Few artists embody the notion of cult appeal more than DamienJurado. With a slew of albums, EPs and tour exclusive releases behindhim, the reserved Seattle songwriter is 15 years into a career whichhas almost made flying under the radar an art form. Steadfastlyfollowing his muse, encompassing found recordings and audio fragments,bleak acoustics and raucous indie-rock, he has borne the results withequanimity and constantly moved on.
Maraqopa is Jurado’s 10th studio album, the second incollaboration with producer Richard Swift following 2010’s StBartlett. That record was another quiet evolution of introspection,with strings soaking the songs, the mood roaming, even – whisper it -breezy at times. Maraqopa, however, hints that the wanderlust might beover, perhaps prompted by recent fatherhood. The domestic dominateslyrically – rooms, basements, lights, doors and gardens are allregularly referenced, and the everyday art to be found on his websitesuggests an exploration of internal space. Then there’s the title, onethat hints at settling in an idealised, dusty territory, with Damienduly rocking the South American moustachioed despot look in the smearycover photo. That is, we assume it’s him, but it’s difficult to betotally sure.
It’s a fitting image for the on-going musical redefinition that’smade plain from the outset. Nothing Is The News starts routinelyenough with a robustly strummed guitar, but soon heralds a change ofagenda, with the slow burning, ride cymbal-driven jam which followsblowing away any preconceptions of what Maraqopa should be. A fizzing,swirling bed of disembodied voices, spiralling samples and electronicflourishes provide the platform for extended, improvised guitar solosto counterpoint one other, reminiscent of Neil Young.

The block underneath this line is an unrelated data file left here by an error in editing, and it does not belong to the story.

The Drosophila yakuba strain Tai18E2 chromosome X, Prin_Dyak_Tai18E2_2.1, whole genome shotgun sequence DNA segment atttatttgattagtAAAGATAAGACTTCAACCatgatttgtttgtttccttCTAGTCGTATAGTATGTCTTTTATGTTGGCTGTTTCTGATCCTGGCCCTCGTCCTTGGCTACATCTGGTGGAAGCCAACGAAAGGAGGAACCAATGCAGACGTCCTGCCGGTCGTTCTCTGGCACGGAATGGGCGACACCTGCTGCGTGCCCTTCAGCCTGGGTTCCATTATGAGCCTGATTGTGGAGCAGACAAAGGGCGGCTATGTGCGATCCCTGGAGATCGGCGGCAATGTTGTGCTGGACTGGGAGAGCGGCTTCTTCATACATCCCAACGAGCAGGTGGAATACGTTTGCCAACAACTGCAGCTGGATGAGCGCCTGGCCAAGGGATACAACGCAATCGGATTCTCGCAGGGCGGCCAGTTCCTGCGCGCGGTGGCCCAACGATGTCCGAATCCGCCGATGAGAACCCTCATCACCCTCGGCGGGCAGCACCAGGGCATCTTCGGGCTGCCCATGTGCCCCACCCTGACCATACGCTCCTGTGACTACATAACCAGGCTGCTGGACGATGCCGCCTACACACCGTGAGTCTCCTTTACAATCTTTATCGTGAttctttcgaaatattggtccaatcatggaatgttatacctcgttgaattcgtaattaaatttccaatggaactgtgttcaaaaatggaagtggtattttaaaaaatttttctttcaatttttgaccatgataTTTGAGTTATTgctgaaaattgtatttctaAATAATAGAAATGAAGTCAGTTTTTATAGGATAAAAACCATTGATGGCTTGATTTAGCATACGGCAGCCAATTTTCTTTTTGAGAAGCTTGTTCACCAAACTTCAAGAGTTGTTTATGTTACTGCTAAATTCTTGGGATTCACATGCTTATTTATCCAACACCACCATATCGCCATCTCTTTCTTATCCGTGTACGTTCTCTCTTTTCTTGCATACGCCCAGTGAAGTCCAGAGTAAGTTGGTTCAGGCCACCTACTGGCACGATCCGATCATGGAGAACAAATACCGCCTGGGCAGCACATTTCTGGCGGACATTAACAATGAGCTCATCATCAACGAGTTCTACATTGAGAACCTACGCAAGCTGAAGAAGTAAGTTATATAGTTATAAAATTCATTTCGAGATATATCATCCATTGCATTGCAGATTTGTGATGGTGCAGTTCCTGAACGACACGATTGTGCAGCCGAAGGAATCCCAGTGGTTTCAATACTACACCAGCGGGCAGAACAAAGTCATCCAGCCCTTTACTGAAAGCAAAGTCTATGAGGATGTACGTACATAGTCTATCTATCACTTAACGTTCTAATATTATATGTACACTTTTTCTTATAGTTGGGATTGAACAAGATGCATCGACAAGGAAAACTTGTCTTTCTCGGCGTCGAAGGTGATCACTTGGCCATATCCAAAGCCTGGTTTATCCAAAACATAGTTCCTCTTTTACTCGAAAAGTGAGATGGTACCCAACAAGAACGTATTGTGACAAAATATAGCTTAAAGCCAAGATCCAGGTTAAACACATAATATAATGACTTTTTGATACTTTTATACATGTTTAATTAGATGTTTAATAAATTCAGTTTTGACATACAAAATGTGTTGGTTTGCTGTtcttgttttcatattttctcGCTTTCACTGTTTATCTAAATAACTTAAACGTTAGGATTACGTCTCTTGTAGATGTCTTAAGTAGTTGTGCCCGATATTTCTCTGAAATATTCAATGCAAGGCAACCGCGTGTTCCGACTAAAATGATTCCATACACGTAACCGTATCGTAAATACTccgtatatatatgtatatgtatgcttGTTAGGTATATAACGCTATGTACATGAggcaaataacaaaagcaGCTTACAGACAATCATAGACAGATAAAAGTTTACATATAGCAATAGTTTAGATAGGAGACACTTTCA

This, of course, just wouldn’t be a Jurado review without allusionto Young. Along with the uncompromising career arc, the similar nasaldelivery is also duly present, every inch the comfortable old armchairof a voice that is Young’s trademark. To extend the analogy, inworking with Richard Swift, Jurado might have now found his JackNitzsche. Maraqopa is clearly a more trusting and true musicalcollaboration, a record less about form but more in thrall to textureand presence, songs coloured in a new way. Where St Bartlett was therumoured product of a week’s work, the songs on Maraqopa have clearlybeen built carefully from the ground up, the results all the richerfor the purer collaboration.
Lest fans fret, Jurado’s trusty acoustic guitar is still involvedin proceedings, but often at a remove – either present at the start oftracks before fading in the mix or, where integral, the song itself isshoved to the end of the record. Jurado diehards may baulk atdiscovering that instead there’s white noise, a children’s choir, and aflirtation with bossa nova. Reel To Reel features virtually no guitar,bubbling along instead on juddering synth, glockenspiel and theincreasingly prevalent static, sounding like a stuttering diorama. Butfans should persist. Despite the obviously painstaking production, theresults here neither feel overwrought nor underwritten, more theproduct of a natural, homemade curiosity.
Subtlety is the order of the day; feet are placed with care. Whenthe threads come together, as on Life Away From The Garden and MuseumOf Flight, the results are irresistible. On the latter, Jurado forceshis voice through the gears to a croaking, wounded falsetto refrain of“I’m so broke and foolishly in love”, set over tremulous guitars andstately synths. It’s an unalloyed joy. Maraqopa is, at times, asumptuous sigh of a record, the sound of a man exploring a territoryhe’s earned the right to claim as his own.